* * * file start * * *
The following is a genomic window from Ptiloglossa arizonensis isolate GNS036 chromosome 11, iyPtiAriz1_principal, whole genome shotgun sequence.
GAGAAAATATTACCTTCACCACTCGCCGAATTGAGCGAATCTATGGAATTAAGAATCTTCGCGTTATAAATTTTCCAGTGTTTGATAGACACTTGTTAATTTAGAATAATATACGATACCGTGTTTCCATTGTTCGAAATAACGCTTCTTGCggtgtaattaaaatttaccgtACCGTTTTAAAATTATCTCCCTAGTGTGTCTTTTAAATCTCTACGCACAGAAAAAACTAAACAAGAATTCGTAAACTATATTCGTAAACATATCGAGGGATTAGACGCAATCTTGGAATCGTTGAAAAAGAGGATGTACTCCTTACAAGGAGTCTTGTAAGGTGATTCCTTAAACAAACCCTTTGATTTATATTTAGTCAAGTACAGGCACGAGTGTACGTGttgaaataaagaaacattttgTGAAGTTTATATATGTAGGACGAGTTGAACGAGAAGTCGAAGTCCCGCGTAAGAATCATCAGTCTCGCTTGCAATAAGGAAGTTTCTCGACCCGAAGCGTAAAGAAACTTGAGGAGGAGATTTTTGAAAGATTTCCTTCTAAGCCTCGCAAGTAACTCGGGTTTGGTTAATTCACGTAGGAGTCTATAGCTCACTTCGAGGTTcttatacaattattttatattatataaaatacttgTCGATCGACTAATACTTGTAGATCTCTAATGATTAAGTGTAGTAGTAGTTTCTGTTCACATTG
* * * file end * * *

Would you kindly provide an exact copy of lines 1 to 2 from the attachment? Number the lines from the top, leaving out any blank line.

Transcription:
The following is a genomic window from Ptiloglossa arizonensis isolate GNS036 chromosome 11, iyPtiAriz1_principal, whole genome shotgun sequence.
GAGAAAATATTACCTTCACCACTCGCCGAATTGAGCGAATCTATGGAATTAAGAATCTTCGCGTTATAAATTTTCCAGTGTTTGATAGACACTTGTTAATTTAGAATAATATACGATACCGTGTTTCCATTGTTCGAAATAACGCTTCTTGCggtgtaattaaaatttaccgtACCGTTTTAAAATTATCTCCCTAGTGTGTCTTTTAAATCTCTACGCACAGAAAAAACTAAACAAGAATTCGTAAACTATATTCGTAAACATATCGAGGGATTAGACGCAATCTTGGAATCGTTGAAAAAGAGGATGTACTCCTTACAAGGAGTCTTGTAAGGTGATTCCTTAAACAAACCCTTTGATTTATATTTAGTCAAGTACAGGCACGAGTGTACGTGttgaaataaagaaacattttgTGAAGTTTATATATGTAGGACGAGTTGAACGAGAAGTCGAAGTCCCGCGTAAGAATCATCAGTCTCGCTTGCAATAAGGAAGTTTCTCGACCCGAAGCGTAAAGAAACTTGAGGAGGAGATTTTTGAAAGATTTCCTTCTAAGCCTCGCAAGTAACTCGGGTTTGGTTAATTCACGTAGGAGTCTATAGCTCACTTCGAGGTTcttatacaattattttatattatataaaatacttgTCGATCGACTAATACTTGTAGATCTCTAATGATTAAGTGTAGTAGTAGTTTCTGTTCACATTG